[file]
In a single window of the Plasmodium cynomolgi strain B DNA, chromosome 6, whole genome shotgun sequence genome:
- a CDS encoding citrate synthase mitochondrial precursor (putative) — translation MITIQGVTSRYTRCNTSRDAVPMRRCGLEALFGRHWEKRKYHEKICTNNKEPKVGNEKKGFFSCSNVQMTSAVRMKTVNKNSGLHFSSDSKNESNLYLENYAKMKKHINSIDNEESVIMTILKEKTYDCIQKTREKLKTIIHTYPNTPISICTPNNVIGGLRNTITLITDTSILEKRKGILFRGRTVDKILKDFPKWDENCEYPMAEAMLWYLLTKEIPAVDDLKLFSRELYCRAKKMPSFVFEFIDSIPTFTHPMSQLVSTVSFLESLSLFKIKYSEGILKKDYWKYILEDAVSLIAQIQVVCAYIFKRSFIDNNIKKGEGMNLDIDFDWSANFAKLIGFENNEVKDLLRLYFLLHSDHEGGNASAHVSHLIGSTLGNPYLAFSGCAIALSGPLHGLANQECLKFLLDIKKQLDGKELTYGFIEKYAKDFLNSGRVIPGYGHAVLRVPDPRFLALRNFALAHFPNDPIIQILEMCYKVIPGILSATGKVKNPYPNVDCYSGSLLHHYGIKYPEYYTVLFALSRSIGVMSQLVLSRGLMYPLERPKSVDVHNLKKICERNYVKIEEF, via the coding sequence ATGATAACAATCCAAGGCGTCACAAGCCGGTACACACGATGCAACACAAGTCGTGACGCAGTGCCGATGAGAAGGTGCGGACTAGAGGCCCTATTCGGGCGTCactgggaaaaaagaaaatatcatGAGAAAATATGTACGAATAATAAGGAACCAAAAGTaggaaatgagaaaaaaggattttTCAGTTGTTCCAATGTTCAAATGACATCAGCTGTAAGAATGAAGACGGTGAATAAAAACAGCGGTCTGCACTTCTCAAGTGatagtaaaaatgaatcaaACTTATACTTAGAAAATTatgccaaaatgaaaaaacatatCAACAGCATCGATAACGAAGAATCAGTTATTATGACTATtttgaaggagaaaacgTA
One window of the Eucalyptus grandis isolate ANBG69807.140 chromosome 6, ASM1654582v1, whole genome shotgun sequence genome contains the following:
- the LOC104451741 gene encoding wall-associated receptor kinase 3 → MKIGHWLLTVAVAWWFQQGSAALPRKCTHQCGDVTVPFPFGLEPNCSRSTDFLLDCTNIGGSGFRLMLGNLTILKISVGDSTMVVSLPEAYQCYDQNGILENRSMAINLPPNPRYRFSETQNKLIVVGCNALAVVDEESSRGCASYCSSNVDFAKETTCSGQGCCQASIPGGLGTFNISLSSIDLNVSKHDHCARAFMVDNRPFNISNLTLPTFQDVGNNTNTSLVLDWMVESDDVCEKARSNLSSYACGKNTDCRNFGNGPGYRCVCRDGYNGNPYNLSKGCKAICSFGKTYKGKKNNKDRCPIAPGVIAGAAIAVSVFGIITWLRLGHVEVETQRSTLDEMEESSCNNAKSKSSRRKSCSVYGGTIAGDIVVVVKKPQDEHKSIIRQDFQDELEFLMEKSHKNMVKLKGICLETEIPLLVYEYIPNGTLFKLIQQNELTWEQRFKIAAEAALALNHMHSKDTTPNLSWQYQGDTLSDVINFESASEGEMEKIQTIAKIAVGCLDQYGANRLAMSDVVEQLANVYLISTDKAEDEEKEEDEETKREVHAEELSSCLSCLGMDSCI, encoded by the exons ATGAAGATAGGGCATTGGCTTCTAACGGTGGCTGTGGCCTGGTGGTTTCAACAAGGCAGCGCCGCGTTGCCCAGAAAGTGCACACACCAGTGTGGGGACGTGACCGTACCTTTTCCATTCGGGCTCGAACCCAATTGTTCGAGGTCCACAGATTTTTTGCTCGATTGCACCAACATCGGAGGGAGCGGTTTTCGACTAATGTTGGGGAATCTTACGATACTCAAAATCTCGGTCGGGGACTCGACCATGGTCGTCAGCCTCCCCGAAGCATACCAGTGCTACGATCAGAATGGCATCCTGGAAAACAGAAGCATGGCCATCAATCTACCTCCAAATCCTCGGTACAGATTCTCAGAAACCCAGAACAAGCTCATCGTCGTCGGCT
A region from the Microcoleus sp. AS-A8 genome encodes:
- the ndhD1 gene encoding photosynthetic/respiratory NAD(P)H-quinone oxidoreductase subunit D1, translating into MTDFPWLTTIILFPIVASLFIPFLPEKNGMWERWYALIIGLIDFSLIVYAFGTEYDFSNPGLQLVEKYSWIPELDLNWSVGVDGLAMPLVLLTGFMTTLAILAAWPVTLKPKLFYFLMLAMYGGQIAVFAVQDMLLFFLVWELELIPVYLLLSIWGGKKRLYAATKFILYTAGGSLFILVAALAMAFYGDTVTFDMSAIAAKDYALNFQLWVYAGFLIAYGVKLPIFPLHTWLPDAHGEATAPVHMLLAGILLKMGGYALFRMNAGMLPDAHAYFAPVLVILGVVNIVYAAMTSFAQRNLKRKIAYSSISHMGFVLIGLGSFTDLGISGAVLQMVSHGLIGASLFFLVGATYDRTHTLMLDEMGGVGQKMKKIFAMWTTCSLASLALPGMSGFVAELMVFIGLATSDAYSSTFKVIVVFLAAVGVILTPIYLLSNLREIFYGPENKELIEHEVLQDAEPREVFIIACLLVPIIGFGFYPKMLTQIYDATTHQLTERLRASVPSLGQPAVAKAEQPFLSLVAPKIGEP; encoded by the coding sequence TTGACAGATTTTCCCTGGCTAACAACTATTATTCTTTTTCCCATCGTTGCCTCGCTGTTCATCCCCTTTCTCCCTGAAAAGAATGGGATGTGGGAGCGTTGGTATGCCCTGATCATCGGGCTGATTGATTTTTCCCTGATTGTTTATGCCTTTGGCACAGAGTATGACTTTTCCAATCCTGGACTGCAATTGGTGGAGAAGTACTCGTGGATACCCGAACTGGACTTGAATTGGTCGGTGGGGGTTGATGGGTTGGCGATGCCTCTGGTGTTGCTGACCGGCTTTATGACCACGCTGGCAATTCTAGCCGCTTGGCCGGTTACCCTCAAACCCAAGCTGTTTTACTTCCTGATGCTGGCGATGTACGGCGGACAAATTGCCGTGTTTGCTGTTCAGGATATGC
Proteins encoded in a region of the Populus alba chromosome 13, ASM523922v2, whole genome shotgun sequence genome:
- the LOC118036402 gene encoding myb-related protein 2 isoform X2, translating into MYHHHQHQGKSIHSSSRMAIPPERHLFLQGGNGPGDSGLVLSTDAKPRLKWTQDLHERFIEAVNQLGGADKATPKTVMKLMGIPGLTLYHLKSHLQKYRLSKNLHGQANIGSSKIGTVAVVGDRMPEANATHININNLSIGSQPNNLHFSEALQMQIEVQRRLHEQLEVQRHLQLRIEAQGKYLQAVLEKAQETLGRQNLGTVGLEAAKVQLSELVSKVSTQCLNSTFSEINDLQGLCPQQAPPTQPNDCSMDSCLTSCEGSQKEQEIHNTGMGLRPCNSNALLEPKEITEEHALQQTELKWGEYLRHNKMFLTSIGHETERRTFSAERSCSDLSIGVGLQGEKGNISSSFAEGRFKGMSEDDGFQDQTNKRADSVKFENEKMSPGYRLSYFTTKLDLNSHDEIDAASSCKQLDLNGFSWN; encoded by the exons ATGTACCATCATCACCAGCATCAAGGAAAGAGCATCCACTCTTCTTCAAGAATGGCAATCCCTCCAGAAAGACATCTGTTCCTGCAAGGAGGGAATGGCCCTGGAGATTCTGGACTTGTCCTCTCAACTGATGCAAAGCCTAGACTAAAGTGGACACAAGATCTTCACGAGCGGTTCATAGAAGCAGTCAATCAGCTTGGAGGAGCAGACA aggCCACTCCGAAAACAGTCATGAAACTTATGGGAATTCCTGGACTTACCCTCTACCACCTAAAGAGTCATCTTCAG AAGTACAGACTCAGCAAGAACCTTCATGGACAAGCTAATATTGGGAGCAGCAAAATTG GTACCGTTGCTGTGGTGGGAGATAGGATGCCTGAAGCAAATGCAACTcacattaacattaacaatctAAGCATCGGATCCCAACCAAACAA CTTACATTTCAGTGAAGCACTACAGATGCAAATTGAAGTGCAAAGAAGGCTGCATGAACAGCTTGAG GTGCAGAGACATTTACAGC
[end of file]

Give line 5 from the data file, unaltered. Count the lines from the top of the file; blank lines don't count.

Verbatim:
A region from the Microcoleus sp. AS-A8 genome encodes: